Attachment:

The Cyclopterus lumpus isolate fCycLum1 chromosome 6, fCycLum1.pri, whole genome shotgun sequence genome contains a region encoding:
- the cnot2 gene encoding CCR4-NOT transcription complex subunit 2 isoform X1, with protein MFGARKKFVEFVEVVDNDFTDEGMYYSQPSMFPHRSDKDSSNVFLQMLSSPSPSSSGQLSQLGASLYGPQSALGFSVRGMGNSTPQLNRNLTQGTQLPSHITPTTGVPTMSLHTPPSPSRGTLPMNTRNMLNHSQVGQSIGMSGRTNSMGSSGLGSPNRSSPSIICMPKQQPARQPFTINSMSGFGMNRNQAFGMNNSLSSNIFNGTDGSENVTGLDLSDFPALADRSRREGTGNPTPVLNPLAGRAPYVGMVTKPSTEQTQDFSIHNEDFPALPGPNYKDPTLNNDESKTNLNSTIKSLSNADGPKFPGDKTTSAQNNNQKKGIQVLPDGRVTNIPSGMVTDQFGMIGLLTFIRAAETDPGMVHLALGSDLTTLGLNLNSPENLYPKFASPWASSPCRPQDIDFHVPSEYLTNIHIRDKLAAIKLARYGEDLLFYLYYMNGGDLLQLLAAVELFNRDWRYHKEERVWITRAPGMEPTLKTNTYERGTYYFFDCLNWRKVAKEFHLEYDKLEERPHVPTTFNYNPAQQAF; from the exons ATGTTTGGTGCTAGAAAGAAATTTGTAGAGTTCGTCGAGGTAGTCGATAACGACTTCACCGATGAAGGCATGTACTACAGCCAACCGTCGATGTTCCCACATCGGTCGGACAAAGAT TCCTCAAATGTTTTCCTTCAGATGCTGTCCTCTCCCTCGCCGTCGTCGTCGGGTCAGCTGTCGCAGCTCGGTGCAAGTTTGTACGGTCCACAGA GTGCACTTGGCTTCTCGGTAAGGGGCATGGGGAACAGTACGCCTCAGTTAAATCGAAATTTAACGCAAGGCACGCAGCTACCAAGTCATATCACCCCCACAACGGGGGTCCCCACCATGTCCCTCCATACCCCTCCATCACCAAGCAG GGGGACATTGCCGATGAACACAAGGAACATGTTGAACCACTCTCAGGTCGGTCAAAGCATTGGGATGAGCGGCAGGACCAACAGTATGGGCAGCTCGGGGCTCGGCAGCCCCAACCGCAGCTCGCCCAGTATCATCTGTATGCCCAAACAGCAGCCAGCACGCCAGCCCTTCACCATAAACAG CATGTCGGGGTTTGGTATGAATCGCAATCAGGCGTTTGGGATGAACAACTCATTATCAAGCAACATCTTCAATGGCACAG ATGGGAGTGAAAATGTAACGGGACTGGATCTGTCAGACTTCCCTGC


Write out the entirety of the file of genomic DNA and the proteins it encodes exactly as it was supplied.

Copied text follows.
The Cyclopterus lumpus isolate fCycLum1 chromosome 6, fCycLum1.pri, whole genome shotgun sequence genome contains a region encoding:
- the cnot2 gene encoding CCR4-NOT transcription complex subunit 2 isoform X1, with protein MFGARKKFVEFVEVVDNDFTDEGMYYSQPSMFPHRSDKDSSNVFLQMLSSPSPSSSGQLSQLGASLYGPQSALGFSVRGMGNSTPQLNRNLTQGTQLPSHITPTTGVPTMSLHTPPSPSRGTLPMNTRNMLNHSQVGQSIGMSGRTNSMGSSGLGSPNRSSPSIICMPKQQPARQPFTINSMSGFGMNRNQAFGMNNSLSSNIFNGTDGSENVTGLDLSDFPALADRSRREGTGNPTPVLNPLAGRAPYVGMVTKPSTEQTQDFSIHNEDFPALPGPNYKDPTLNNDESKTNLNSTIKSLSNADGPKFPGDKTTSAQNNNQKKGIQVLPDGRVTNIPSGMVTDQFGMIGLLTFIRAAETDPGMVHLALGSDLTTLGLNLNSPENLYPKFASPWASSPCRPQDIDFHVPSEYLTNIHIRDKLAAIKLARYGEDLLFYLYYMNGGDLLQLLAAVELFNRDWRYHKEERVWITRAPGMEPTLKTNTYERGTYYFFDCLNWRKVAKEFHLEYDKLEERPHVPTTFNYNPAQQAF; from the exons ATGTTTGGTGCTAGAAAGAAATTTGTAGAGTTCGTCGAGGTAGTCGATAACGACTTCACCGATGAAGGCATGTACTACAGCCAACCGTCGATGTTCCCACATCGGTCGGACAAAGAT TCCTCAAATGTTTTCCTTCAGATGCTGTCCTCTCCCTCGCCGTCGTCGTCGGGTCAGCTGTCGCAGCTCGGTGCAAGTTTGTACGGTCCACAGA GTGCACTTGGCTTCTCGGTAAGGGGCATGGGGAACAGTACGCCTCAGTTAAATCGAAATTTAACGCAAGGCACGCAGCTACCAAGTCATATCACCCCCACAACGGGGGTCCCCACCATGTCCCTCCATACCCCTCCATCACCAAGCAG GGGGACATTGCCGATGAACACAAGGAACATGTTGAACCACTCTCAGGTCGGTCAAAGCATTGGGATGAGCGGCAGGACCAACAGTATGGGCAGCTCGGGGCTCGGCAGCCCCAACCGCAGCTCGCCCAGTATCATCTGTATGCCCAAACAGCAGCCAGCACGCCAGCCCTTCACCATAAACAG CATGTCGGGGTTTGGTATGAATCGCAATCAGGCGTTTGGGATGAACAACTCATTATCAAGCAACATCTTCAATGGCACAG ATGGGAGTGAAAATGTAACGGGACTGGATCTGTCAGACTTCCCTGC